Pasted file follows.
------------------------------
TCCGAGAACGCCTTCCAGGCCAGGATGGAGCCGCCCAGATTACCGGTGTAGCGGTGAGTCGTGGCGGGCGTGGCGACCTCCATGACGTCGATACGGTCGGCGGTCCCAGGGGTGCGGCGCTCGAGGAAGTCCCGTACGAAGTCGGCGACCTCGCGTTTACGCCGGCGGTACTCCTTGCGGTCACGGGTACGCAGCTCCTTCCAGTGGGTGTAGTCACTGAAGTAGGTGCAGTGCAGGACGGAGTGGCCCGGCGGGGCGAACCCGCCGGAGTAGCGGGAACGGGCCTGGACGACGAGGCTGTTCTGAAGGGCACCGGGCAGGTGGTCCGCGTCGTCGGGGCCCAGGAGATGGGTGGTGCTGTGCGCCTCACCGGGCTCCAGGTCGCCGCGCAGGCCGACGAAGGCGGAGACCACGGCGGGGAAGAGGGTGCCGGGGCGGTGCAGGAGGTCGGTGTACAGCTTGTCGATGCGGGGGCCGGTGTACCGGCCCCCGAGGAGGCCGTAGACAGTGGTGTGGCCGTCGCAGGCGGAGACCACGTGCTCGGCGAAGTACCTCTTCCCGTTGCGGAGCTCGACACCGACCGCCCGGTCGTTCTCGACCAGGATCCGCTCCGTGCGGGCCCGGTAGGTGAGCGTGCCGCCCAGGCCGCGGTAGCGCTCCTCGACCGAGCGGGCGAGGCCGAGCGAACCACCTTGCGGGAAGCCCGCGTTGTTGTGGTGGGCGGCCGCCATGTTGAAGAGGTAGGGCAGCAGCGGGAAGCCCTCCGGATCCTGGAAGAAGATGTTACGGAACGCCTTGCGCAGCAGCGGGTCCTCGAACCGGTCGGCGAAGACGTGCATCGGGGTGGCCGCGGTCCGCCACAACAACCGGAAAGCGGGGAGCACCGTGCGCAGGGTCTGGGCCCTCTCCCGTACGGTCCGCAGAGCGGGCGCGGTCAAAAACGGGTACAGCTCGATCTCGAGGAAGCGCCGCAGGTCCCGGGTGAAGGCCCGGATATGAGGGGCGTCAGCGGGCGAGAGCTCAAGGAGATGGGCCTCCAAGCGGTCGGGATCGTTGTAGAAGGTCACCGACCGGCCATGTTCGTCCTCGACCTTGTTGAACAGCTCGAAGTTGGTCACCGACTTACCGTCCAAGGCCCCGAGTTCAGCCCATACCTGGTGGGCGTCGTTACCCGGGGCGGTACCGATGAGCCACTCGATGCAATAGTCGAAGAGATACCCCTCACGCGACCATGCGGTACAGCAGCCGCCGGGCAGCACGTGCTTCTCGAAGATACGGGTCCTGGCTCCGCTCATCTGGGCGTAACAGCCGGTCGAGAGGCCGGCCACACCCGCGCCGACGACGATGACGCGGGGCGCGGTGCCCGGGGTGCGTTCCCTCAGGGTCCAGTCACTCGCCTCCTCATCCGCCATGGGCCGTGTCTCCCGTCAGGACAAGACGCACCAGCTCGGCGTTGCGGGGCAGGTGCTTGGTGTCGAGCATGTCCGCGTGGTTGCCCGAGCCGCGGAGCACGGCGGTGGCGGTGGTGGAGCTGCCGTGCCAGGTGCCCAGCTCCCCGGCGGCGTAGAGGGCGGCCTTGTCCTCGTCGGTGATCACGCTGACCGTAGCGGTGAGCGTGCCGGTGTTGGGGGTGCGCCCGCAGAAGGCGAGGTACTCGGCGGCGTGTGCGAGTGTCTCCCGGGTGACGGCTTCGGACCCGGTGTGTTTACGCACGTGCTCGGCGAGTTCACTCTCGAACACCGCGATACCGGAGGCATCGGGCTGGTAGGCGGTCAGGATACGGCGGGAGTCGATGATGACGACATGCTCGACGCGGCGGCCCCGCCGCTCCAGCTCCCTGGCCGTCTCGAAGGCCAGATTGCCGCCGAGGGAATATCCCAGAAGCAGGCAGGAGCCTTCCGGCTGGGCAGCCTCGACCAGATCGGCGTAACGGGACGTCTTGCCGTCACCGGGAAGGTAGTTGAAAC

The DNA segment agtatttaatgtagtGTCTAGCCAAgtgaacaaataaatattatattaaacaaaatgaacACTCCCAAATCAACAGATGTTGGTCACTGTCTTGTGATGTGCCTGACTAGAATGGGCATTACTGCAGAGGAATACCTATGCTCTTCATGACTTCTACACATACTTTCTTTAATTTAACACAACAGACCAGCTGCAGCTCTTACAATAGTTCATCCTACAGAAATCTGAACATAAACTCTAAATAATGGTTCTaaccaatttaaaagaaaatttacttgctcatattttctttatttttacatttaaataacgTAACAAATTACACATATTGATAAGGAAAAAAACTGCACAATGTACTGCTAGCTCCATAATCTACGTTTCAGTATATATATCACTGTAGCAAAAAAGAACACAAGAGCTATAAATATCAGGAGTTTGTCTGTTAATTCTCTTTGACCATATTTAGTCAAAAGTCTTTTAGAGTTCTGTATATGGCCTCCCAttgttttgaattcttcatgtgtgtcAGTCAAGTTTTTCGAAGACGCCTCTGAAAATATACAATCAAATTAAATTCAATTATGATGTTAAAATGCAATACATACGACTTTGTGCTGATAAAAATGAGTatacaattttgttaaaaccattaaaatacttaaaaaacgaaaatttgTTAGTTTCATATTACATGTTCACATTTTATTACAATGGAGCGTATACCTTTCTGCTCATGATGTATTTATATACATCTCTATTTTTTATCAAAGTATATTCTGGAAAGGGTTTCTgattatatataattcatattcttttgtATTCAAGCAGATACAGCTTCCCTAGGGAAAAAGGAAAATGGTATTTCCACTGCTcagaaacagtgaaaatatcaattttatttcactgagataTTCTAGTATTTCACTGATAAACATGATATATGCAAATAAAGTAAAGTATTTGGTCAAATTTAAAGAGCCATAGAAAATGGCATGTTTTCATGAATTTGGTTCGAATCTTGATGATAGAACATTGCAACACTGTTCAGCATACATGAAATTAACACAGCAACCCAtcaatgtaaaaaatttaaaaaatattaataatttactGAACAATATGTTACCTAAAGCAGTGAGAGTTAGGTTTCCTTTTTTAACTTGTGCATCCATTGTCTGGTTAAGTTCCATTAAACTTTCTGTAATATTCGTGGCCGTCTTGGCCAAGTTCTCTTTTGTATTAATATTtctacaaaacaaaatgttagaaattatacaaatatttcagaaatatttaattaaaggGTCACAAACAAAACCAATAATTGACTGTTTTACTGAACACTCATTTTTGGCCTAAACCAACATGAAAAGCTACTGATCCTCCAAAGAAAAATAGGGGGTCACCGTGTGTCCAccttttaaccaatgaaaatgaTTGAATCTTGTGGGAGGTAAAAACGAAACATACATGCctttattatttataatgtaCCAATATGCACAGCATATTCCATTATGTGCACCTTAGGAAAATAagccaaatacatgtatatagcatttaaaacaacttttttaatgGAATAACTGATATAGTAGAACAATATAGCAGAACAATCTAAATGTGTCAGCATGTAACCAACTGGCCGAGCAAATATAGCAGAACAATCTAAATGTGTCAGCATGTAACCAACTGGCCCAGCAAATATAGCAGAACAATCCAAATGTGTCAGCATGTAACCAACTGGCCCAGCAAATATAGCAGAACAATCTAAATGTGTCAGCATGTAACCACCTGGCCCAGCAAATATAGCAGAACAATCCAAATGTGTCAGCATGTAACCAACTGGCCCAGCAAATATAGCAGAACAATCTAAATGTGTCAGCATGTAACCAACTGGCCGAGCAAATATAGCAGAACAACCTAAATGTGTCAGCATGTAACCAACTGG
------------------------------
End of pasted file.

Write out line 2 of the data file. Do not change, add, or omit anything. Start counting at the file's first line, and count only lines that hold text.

The DNA segment agtatttaatgtagtGTCTAGCCAAgtgaacaaataaatattatattaaacaaaatgaacACTCCCAAATCAACAGATGTTGGTCACTGTCTTGTGATGTGCCTGACTAGAATGGGCATTACTGCAGAGGAATACCTATGCTCTTCATGACTTCTACACATACTTTCTTTAATTTAACACAACAGACCAGCTGCAGCTCTTACAATAGTTCATCCTACAGAAATCTGAACATAAACTCTAAATAATGGTTCTaaccaatttaaaagaaaatttacttgctcatattttctttatttttacatttaaataacgTAACAAATTACACATATTGATAAGGAAAAAAACTGCACAATGTACTGCTAGCTCCATAATCTACGTTTCAGTATATATATCACTGTAGCAAAAAAGAACACAAGAGCTATAAATATCAGGAGTTTGTCTGTTAATTCTCTTTGACCATATTTAGTCAAAAGTCTTTTAGAGTTCTGTATATGGCCTCCCAttgttttgaattcttcatgtgtgtcAGTCAAGTTTTTCGAAGACGCCTCTGAAAATATACAATCAAATTAAATTCAATTATGATGTTAAAATGCAATACATACGACTTTGTGCTGATAAAAATGAGTatacaattttgttaaaaccattaaaatacttaaaaaacgaaaatttgTTAGTTTCATATTACATGTTCACATTTTATTACAATGGAGCGTATACCTTTCTGCTCATGATGTATTTATATACATCTCTATTTTTTATCAAAGTATATTCTGGAAAGGGTTTCTgattatatataattcatattcttttgtATTCAAGCAGATACAGCTTCCCTAGGGAAAAAGGAAAATGGTATTTCCACTGCTcagaaacagtgaaaatatcaattttatttcactgagataTTCTAGTATTTCACTGATAAACATGATATATGCAAATAAAGTAAAGTATTTGGTCAAATTTAAAGAGCCATAGAAAATGGCATGTTTTCATGAATTTGGTTCGAATCTTGATGATAGAACATTGCAACACTGTTCAGCATACATGAAATTAACACAGCAACCCAtcaatgtaaaaaatttaaaaaatattaataatttactGAACAATATGTTACCTAAAGCAGTGAGAGTTAGGTTTCCTTTTTTAACTTGTGCATCCATTGTCTGGTTAAGTTCCATTAAACTTTCTGTAATATTCGTGGCCGTCTTGGCCAAGTTCTCTTTTGTATTAATATTtctacaaaacaaaatgttagaaattatacaaatatttcagaaatatttaattaaaggGTCACAAACAAAACCAATAATTGACTGTTTTACTGAACACTCATTTTTGGCCTAAACCAACATGAAAAGCTACTGATCCTCCAAAGAAAAATAGGGGGTCACCGTGTGTCCAccttttaaccaatgaaaatgaTTGAATCTTGTGGGAGGTAAAAACGAAACATACATGCctttattatttataatgtaCCAATATGCACAGCATATTCCATTATGTGCACCTTAGGAAAATAagccaaatacatgtatatagcatttaaaacaacttttttaatgGAATAACTGATATAGTAGAACAATATAGCAGAACAATCTAAATGTGTCAGCATGTAACCAACTGGCCGAGCAAATATAGCAGAACAATCTAAATGTGTCAGCATGTAACCAACTGGCCCAGCAAATATAGCAGAACAATCCAAATGTGTCAGCATGTAACCAACTGGCCCAGCAAATATAGCAGAACAATCTAAATGTGTCAGCATGTAACCACCTGGCCCAGCAAATATAGCAGAACAATCCAAATGTGTCAGCATGTAACCAACTGGCCCAGCAAATATAGCAGAACAATCTAAATGTGTCAGCATGTAACCAACTGGCCGAGCAAATATAGCAGAACAACCTAAATGTGTCAGCATGTAACCAACTGG